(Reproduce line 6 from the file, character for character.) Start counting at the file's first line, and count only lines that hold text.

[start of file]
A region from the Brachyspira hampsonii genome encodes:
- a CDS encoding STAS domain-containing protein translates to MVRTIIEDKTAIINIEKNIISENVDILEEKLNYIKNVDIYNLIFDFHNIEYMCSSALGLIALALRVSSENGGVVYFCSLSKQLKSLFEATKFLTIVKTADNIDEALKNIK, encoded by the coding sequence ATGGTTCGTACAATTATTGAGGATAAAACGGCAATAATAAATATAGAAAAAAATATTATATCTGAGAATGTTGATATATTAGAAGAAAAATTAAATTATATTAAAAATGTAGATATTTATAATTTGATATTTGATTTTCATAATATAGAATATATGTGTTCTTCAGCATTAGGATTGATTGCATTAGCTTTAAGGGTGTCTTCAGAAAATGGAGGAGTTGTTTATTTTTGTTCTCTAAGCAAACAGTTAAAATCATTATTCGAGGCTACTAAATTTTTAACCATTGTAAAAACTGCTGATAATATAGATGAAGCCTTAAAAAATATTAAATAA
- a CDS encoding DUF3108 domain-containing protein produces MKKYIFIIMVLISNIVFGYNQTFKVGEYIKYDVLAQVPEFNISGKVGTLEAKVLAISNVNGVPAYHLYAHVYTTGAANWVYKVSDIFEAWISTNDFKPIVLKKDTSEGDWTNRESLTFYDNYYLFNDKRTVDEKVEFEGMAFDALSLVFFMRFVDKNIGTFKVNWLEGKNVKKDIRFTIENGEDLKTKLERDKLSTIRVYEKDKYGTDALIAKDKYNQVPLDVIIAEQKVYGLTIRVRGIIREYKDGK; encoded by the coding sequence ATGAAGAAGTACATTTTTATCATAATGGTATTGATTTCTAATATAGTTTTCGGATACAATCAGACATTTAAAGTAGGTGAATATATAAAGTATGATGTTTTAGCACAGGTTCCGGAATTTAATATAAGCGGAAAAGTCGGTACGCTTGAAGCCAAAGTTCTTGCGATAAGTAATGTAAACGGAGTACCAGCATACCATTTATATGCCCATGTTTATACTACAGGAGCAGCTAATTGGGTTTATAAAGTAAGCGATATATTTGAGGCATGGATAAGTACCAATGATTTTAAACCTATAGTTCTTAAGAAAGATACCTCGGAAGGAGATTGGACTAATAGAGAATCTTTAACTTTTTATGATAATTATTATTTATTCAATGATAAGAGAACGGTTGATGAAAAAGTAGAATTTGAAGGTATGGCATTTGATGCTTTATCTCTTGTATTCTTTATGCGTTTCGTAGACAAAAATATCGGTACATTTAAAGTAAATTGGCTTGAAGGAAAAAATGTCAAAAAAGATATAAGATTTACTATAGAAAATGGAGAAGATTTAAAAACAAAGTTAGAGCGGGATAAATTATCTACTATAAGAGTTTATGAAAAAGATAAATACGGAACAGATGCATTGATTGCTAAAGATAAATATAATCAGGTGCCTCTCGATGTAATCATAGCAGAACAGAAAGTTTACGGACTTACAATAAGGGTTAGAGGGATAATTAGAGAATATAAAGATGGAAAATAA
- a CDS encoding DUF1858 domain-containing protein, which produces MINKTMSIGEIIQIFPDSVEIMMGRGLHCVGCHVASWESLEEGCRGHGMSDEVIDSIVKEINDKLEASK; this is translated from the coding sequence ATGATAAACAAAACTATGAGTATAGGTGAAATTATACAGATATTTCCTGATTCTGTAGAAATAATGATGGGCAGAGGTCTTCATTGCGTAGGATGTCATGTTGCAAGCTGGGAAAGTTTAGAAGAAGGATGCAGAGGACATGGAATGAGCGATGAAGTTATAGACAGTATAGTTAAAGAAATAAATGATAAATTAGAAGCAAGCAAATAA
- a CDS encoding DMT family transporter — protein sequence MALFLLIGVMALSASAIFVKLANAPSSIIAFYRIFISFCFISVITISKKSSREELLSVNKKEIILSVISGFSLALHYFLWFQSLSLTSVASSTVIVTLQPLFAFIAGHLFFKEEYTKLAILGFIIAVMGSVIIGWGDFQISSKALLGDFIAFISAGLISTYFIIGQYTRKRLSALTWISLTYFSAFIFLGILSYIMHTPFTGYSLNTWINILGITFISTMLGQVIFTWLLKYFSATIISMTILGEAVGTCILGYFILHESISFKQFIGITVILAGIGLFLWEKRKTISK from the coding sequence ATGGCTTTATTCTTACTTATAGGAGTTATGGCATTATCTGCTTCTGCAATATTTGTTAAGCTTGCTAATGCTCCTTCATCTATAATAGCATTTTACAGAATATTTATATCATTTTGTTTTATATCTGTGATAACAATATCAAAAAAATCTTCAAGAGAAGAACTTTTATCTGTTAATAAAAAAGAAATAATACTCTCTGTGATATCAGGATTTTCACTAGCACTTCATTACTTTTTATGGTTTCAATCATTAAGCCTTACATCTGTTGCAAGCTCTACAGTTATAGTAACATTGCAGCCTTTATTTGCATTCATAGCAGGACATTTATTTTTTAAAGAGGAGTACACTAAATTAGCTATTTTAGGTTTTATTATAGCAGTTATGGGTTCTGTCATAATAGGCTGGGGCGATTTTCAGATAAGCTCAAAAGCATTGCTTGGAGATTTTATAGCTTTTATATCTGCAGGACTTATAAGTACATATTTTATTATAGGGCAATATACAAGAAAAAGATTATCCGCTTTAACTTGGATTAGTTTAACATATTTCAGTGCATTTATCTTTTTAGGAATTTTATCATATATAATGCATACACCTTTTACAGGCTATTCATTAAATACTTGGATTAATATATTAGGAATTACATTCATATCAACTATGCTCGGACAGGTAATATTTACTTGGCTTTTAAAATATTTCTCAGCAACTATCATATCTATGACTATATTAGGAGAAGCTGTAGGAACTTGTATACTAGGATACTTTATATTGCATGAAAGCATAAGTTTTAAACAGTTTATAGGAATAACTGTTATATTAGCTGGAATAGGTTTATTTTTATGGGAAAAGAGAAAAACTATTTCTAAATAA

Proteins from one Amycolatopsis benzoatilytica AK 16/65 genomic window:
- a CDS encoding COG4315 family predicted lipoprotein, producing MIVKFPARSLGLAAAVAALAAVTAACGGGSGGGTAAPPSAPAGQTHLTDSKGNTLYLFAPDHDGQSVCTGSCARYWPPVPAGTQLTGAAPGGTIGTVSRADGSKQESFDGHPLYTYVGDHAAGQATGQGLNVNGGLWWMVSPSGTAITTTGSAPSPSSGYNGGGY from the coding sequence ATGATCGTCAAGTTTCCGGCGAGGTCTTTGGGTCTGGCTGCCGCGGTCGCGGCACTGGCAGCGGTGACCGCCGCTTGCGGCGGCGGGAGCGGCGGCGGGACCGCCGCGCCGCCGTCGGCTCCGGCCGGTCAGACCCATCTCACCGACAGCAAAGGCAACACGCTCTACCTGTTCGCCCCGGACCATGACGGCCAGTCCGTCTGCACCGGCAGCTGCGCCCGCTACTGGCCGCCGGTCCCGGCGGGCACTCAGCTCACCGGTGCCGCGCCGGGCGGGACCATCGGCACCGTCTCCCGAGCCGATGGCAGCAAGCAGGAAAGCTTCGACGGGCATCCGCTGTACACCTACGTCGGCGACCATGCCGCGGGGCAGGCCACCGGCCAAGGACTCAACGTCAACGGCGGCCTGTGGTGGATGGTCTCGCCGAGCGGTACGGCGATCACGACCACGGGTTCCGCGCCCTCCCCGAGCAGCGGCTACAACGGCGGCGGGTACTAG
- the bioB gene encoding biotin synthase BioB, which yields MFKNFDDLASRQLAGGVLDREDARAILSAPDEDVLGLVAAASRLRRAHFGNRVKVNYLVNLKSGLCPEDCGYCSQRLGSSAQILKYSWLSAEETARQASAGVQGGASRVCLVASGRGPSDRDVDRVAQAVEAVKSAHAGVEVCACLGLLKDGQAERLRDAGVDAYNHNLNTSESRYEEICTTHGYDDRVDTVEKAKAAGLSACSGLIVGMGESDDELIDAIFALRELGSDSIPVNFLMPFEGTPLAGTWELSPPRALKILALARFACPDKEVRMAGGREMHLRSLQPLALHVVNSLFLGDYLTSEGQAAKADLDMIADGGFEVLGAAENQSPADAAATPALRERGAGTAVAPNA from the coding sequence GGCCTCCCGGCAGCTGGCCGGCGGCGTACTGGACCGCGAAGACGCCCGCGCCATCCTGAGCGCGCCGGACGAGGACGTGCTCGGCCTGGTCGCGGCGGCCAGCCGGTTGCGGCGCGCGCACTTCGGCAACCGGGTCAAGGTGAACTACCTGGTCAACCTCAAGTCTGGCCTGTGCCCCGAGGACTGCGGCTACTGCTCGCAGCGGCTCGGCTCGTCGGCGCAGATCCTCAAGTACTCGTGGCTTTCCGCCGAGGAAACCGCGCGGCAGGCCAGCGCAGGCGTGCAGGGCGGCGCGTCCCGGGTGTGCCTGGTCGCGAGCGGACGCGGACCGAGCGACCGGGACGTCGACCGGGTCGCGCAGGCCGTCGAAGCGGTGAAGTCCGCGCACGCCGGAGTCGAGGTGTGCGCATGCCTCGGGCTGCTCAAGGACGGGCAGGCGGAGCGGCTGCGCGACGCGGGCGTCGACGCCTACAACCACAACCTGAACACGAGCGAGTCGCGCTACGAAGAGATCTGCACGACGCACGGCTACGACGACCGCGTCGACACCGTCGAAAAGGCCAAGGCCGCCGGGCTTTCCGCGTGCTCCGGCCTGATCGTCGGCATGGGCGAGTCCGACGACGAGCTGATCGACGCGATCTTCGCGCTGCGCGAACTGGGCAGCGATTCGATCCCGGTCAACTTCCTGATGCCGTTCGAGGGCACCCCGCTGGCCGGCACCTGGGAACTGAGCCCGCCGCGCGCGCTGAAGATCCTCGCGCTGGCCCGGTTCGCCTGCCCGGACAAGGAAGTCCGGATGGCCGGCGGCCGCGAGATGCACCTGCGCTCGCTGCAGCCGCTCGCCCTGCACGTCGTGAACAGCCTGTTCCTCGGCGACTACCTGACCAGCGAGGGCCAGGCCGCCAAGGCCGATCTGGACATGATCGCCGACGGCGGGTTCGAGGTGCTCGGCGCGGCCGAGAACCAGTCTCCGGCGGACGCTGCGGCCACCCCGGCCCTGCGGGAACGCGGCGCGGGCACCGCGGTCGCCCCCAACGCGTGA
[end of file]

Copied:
Proteins from one Amycolatopsis benzoatilytica AK 16/65 genomic window: